The real difference of Pogo is the invisible layer it provides for users in the world that can convert information into money. Most users of Pogo link location data as they receive rewards while being present in the real world. “You’re walking by Wendy’s and if you buy it on the app a notification pops up for a free breakfast sandwich. You just have to look at it, and then you get paid and we get paid too.”
Right now, the company is largely paid for through associated fees and the exchange of data.
- Opts for the suggested insurance plan
- Clicks in Location-Based Offers
- Answer market research or campaign measurement questions
- Or scans the Pogo card for discounts when purchasing prescriptions
In the next iteration, Wong says, Pogo will suggest users turn to fee-free banking options, and then Pogo can earn money through affiliate fees.
“We also think about how we can help you take advantage of offers at your fingertips today without a formal brokerage partnership. This may mean that publicly available content, or in the future, Personalized promotions also surfaced in your inbox in a private, secure way,” he wrote in an email. “For example, imagine the next time you go to CVS Pogo gives you 40 off storewide coupons with no items in your inbox. gives a discount of %.”
While Pogo certainly sees itself as aligned with customers, in order to make money, it must prove to other companies that personal data is a commodity. Pogo is going to have an intimate window into someone’s life, from where they live to their favorite coffee shop and how many subscriptions they have. It’s like what a bank would see, but it’s a venture-backed startup it wants you to believe.
Electronic Frontier Foundation, a nonprofit that has defended civil liberties in the digital world since 1990, describes the idea of exchanging data for money as a “data dividend.” In an essay, the organization urges consumers to reconsider if getting funding for their data actually corrects the current imbalance between users and corporations. The EFF asks a series of questions such as, who will determine what some data costs, and what makes your data valuable to companies? Also, what does the average person gain from the data dividend, and what do they lose in exchange for that extra cash?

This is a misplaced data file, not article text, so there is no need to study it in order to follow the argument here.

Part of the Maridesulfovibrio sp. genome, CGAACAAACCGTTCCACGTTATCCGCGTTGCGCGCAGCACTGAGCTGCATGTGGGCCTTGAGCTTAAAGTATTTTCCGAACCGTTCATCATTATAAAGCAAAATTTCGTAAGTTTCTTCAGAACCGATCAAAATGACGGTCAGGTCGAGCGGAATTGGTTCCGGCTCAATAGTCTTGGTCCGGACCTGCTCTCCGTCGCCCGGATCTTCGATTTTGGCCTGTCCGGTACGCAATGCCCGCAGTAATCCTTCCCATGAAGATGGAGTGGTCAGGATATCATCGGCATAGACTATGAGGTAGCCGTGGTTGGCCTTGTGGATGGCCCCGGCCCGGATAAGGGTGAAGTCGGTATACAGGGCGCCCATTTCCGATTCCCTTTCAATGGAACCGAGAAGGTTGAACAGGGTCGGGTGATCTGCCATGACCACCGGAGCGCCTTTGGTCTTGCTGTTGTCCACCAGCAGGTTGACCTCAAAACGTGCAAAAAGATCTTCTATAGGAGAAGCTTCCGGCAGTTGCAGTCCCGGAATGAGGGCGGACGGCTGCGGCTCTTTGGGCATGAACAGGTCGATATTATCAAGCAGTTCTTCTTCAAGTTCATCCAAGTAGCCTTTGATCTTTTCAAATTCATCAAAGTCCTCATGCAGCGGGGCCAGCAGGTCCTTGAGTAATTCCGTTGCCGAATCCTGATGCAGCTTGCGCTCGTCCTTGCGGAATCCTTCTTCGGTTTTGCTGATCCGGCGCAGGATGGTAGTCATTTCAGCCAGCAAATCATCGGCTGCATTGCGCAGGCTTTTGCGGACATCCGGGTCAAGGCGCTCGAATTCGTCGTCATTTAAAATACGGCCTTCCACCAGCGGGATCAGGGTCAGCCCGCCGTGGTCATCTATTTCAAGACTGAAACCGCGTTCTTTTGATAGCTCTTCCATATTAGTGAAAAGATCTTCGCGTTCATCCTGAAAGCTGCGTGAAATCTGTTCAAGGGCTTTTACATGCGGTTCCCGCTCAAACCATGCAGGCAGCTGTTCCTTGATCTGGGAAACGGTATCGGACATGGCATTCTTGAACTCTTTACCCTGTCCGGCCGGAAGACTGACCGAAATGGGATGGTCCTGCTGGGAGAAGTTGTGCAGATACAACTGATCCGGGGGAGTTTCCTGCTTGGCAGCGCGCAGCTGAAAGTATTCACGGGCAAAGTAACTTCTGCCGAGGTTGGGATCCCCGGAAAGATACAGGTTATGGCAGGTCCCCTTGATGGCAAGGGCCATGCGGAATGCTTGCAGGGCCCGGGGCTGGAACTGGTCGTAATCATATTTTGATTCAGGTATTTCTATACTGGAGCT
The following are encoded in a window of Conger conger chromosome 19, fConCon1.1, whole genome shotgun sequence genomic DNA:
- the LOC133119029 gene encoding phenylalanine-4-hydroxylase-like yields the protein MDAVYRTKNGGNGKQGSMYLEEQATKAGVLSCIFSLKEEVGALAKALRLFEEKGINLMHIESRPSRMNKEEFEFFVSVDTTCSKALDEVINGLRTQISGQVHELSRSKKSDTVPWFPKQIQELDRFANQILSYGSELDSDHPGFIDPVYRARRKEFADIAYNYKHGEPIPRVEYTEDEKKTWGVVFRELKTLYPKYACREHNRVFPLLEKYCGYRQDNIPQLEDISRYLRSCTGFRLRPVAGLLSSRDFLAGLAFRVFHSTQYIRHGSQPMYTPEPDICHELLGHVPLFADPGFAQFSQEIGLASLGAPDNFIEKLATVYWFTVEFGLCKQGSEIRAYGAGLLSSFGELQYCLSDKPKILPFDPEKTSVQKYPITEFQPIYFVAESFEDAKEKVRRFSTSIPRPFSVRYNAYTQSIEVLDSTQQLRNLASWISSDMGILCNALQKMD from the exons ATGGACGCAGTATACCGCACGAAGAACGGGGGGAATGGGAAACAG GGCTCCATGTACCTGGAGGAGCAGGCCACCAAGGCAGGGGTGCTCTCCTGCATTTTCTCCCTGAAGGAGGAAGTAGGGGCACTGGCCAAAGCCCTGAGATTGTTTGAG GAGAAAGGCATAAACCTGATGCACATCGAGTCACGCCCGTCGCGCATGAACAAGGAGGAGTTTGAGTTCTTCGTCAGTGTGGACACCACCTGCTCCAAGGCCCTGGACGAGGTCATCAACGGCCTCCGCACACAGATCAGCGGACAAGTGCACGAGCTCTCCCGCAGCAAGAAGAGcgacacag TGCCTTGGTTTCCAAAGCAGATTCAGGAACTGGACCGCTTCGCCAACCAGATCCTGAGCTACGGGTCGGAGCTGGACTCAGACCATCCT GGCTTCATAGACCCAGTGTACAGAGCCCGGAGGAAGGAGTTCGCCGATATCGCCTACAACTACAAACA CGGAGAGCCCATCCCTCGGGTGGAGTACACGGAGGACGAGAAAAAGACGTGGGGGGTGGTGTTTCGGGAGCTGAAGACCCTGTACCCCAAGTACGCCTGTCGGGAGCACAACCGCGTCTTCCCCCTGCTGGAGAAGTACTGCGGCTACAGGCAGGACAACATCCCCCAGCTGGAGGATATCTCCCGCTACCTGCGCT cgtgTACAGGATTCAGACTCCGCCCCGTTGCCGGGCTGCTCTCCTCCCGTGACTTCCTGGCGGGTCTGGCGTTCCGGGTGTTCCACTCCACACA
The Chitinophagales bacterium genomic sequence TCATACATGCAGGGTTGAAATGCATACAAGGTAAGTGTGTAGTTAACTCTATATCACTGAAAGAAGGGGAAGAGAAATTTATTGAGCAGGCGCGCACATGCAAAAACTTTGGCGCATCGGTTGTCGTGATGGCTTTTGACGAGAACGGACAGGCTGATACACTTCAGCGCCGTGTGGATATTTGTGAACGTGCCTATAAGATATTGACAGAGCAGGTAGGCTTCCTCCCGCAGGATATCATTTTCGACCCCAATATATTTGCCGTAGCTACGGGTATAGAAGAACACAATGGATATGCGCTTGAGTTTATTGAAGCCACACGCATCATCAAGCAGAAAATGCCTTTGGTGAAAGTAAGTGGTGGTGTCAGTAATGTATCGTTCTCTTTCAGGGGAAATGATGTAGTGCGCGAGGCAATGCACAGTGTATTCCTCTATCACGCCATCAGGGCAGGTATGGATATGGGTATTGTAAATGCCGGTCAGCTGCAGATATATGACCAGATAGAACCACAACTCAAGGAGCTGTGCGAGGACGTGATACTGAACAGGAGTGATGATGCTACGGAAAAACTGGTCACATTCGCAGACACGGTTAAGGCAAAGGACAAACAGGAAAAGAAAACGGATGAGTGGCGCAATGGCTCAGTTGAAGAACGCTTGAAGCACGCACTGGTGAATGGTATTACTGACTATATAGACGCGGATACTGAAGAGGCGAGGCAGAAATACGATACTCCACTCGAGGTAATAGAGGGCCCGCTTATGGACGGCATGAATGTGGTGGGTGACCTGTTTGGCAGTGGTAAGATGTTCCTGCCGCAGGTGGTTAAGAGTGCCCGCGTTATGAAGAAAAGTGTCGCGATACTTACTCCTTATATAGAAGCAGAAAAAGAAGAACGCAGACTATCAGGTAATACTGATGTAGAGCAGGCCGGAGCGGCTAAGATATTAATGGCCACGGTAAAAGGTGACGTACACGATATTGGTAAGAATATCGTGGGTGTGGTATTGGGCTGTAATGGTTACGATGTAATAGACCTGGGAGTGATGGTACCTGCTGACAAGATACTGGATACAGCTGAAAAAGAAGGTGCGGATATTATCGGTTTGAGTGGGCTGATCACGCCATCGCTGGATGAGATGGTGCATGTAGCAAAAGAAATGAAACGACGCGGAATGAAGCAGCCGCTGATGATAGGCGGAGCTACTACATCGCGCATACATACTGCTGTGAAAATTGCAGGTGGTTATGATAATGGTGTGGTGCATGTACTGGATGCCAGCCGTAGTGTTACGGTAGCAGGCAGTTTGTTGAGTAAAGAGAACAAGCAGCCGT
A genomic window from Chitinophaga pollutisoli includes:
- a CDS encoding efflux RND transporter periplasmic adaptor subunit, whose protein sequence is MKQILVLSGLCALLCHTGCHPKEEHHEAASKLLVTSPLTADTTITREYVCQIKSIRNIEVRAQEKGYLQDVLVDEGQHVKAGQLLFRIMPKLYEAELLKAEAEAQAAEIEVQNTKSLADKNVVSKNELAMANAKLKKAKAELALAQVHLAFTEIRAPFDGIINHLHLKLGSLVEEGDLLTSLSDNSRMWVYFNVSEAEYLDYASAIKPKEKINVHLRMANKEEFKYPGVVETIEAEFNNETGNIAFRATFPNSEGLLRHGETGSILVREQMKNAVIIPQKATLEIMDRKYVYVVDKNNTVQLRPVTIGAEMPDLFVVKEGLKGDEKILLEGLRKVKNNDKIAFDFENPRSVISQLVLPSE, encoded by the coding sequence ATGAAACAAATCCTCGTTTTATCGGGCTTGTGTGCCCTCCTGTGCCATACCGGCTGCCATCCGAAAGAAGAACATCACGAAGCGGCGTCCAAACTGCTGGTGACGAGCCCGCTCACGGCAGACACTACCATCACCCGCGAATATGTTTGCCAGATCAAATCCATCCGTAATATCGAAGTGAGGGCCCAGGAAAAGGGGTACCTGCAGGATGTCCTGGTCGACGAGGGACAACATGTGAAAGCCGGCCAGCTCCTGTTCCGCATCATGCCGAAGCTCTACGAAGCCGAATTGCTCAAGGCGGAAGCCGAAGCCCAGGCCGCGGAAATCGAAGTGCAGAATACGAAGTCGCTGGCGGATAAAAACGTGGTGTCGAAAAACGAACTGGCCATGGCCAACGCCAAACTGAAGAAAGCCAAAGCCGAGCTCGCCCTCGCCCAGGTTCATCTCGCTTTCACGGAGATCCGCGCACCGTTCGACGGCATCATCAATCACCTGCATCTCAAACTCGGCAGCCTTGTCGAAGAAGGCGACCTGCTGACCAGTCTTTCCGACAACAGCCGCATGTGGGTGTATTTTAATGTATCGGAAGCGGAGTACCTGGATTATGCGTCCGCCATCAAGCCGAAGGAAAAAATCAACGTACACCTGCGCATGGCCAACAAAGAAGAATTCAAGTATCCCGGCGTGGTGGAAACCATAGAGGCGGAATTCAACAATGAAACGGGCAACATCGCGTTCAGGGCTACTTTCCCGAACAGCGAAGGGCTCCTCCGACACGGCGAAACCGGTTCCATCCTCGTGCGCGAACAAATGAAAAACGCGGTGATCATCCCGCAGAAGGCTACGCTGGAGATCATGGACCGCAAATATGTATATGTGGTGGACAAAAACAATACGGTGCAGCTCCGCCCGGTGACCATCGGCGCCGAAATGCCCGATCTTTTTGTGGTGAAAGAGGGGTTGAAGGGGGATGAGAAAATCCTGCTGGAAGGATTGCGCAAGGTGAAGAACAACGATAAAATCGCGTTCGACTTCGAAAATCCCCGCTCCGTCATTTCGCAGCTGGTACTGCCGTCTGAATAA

“EFF strongly opposes data dividends and policies that lay the groundwork for people to think about the monetary value of their data rather than viewing it as a fundamental right,” the organization said. written in post, “You won’t put a price tag on your freedom of speech. We shouldn’t put anyone in our privacy.”
Over an e-mail, Wong said current market rates for common data charges are in place, but the startup is working on a pricing strategy based around “a lot of greenfield territory that’s not possible today.”
“For example, our ability to serve location-based offers or advertising that also takes into account your previous purchases allows us to control rates that are several orders of magnitude higher than your typical ad placement, ” He continued. “Another example would be the ability for brands to receive real-time consumer feedback based on verified purchases. The ability to do so today is incredibly slow and clunky, and it’s not uncommon for brands to pay hundreds of dollars per response based on rates set by current behemoths that generate billions of dollars in revenue annually. ,
Wong still isn’t worried about losing user trust. So far, the app has been used by “hundreds of thousands of families” and the startup claims it has generated millions of dollars in savings and earnings. “We are very deliberate about how we think about partnerships here, which is why we want to continue to divide anonymous market research versus personalized targeting based on our Instagram feed.”